17. Barrientos, Armando, 2012. "Social Transfers and Growth: What Do We Know? What Do We Need to Find Out?," World Development, Elsevier, vol. 40(1), pages 11-20.
    18. Miguel Niño‐Zarazúa, 2019. "Welfare and Redistributive Effects of Social Assistance in the Global South," Population and Development Review, The Population Council, Inc., vol. 45(S1), pages 3-22, December.
    19. Irineu Evangelista de Carvalho Filho, 2012. "Household Income as a Determinant of Child Labor and School Enrollment in Brazil: Evidence from a Social Security Reform," Economic Development and Cultural Change, University of Chicago Press, vol. 60(2), pages 399-435.
    20. Erten, Bilge & Keskin, Pinar, 2019. "Compulsory schooling for whom? The role of gender, poverty, and religiosity," Economics of Education Review, Elsevier, vol. 72(C), pages 187-203.

    More about this item

    Keywords

    unconditional cash transfer; university enrollment; gender;
    All these keywords.

    JEL classification:

    • O15 - Economic Development, Innovation, Technological Change, and Growth - - Economic Development - - - Economic Development: Human Resources; Human Development; Income Distribution; Migration
    • I23 - Health, Education, and Welfare - - Education - - - Higher Education; Research Institutions
    • D13 - Microeconomics - - Household Behavior - - - Household Production and Intrahouse Allocation
    • J16 - Labor and Demographic Economics - - Demographic Economics - - - Economics of Gender; Non-labor Discrimination

    NEP fields

    This paper has been announced in the following NEP Reports:

    Statistics

    Access and download statistics

    Corrections

    All material on this site has been provided by the respective publishers and authors. You can help correct errors and omissions. When requesting a correction, please mention this item's handle: RePEc:cer:papers:wp542. See general information about how to correct material in RePEc.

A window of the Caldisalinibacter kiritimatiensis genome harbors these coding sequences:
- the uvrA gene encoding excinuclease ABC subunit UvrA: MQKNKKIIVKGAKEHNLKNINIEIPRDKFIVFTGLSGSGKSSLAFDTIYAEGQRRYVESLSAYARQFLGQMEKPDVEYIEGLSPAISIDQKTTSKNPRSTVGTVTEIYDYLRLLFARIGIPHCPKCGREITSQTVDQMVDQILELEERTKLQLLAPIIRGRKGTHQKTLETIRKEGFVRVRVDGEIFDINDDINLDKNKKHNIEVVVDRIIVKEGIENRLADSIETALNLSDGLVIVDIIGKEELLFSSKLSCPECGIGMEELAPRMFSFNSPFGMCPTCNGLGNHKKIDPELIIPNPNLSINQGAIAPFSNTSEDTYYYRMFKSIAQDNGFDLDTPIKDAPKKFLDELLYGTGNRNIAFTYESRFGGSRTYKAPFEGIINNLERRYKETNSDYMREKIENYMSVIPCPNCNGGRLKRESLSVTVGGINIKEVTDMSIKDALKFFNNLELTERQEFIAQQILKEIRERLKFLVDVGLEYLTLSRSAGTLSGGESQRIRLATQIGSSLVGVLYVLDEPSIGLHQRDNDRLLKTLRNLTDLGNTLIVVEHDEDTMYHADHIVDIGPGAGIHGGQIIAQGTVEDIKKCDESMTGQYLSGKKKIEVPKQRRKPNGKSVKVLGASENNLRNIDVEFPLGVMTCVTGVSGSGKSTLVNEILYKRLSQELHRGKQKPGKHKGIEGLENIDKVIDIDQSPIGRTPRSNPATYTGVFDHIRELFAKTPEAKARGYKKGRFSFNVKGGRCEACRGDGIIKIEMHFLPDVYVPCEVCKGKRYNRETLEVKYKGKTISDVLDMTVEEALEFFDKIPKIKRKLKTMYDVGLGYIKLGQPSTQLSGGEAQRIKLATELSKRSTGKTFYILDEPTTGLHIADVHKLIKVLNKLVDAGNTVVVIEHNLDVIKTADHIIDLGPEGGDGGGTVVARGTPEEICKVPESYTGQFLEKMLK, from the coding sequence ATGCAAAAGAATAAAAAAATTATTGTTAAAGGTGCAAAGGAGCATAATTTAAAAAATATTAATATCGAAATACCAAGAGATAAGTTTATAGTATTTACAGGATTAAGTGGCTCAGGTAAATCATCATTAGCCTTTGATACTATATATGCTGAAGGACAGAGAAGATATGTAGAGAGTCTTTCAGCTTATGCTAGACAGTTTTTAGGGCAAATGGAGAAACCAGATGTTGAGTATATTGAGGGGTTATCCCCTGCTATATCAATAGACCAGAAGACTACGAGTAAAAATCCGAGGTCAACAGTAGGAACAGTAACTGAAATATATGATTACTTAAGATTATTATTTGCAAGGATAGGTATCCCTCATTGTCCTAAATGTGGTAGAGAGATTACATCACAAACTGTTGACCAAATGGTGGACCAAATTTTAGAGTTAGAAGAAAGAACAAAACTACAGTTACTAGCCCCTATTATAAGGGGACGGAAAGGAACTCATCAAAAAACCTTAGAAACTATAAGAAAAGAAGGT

For technical questions regarding this item, or to correct its authors, title, abstract, bibliographic or download information, contact: . General contact details of provider: https://edirc.repec.org/data/eiacacz.html .

    If you have authored this item and are not yet registered with RePEc, we encourage you to do it here. This allows to link your profile to this item. It also allows you to accept potential citations to this item that we are uncertain about.

    If CitEc recognized a bibliographic reference but did not link an item in RePEc to it, you can help with this form .

    If you know of missing items citing this one, you can help us creating those links by adding the relevant references in the same way as above, for each refering item. If you are a registered author of this item, you may also want to check the "citations" tab in your RePEc Author Service profile, as there may be some citations waiting for confirmation.

    For technical questions regarding this item, or to correct its authors, title, abstract, bibliographic or download information, contact: Lucie Vasiljevova (email available below). General contact details of provider: https://edirc.repec.org/data/eiacacz.html .

    Please note that corrections may take a couple of weeks to filter through the various RePEc services.

    IDEAS is a RePEc service hosted by the Research Division of the Federal Reserve Bank of St. Louis . RePEc uses bibliographic data supplied by the respective publishers.